Stainless Steel Crowns Primarily for Children
Stainless Steel Crowns used on Baby Molars
A stainless steel crown (SSC) becomes necessary when a badly decayed or broken baby tooth needs repair. SSC’s are preformed and designed specifically for each back tooth, right and left, and in many sizes. They will perform successfully in the mouth for many years on baby teeth until they exfoliate and are replaced by the permanent tooth. A stainless steel crown may be used to restore a permanent molar tooth until the patient is 17 years old and can have an adult crown of gold or porcelain which will last many years or even a life-time. The stainless steel crown is an extremely reliable restoration.
Any tooth which can be properly restored by bonding in a filling with minimal tooth reduction should not be restored with a stainless steel crown. Only those with significant decay or loss of tooth structure require an SSC. This type of crown is placed in one dental appointment. They are only used on the back teeth since now there are more esthetic acrylic crowns for the front teeth.
However, there are some that believe that the stainless steel crown is the most conservative treatment due to the replacement filling which might be required should the patient have recurrent decay. A stainless steel crown rarely has to be replaced.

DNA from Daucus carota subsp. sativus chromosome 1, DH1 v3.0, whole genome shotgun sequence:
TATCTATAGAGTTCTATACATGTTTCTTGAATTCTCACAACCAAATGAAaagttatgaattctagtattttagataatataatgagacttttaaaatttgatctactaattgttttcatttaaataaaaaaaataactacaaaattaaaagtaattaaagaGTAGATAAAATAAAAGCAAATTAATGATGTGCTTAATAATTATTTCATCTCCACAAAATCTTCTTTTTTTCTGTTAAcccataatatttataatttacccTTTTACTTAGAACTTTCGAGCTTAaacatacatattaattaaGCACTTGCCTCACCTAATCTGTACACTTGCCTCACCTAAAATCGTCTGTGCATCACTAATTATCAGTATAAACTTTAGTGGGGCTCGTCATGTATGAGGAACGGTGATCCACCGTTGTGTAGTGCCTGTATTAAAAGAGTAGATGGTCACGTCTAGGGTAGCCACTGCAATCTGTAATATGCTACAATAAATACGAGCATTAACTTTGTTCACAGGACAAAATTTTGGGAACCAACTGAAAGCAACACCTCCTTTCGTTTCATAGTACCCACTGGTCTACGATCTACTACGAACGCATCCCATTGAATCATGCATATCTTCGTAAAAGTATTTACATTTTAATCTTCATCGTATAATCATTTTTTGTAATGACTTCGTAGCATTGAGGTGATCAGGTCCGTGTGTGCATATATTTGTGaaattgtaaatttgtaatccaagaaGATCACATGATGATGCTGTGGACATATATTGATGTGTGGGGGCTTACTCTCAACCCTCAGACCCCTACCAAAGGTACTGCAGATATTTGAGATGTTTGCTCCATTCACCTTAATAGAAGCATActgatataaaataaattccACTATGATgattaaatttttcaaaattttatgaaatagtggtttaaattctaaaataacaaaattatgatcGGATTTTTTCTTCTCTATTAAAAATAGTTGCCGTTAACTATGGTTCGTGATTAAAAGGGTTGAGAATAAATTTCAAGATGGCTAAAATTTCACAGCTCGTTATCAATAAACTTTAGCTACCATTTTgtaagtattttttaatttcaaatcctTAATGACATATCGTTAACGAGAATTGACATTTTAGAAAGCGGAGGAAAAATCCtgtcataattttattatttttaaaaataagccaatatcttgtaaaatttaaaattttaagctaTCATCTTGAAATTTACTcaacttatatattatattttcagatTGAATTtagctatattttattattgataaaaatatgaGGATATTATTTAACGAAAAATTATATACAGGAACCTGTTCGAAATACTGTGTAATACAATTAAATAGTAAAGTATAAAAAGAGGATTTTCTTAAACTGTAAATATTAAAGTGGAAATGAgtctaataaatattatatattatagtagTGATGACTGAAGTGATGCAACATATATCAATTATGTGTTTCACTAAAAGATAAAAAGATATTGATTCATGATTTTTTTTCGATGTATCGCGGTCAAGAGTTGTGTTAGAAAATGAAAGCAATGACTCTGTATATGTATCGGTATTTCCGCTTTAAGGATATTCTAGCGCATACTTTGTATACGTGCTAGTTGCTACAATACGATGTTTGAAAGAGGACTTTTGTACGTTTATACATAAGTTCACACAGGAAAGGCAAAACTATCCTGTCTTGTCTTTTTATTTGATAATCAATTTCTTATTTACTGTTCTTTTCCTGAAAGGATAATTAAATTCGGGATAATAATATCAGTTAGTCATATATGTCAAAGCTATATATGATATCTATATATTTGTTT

This may be controversial, but the need for a stainless steel crown on a child is often caused by a well-meaning parent who allows too much sugar, extends the bottle habit too long, and does not clean the child’s teeth on a daily basis. Certainly the child does not understand this. Decaying of teeth is not inherited, only malaligned teeth are. The environment is often the same, however.
Sometimes a stainless steel crown is utilized as temporary crown for a few weeks while the permanent one is being fabricated.
A baby tooth which has been treated with a stainless steel crown exfoliates normally after its roots resorb and the permanent tooth will erupt in its place. If the permanent tooth below is congenitally missing, the roots of the baby tooth do not resorb and the tooth is kept and utilized as a space maintainer.
American Dental Association-Life Member, Fellow of Academy of General Dentistry, American Academy of Implant Dentistry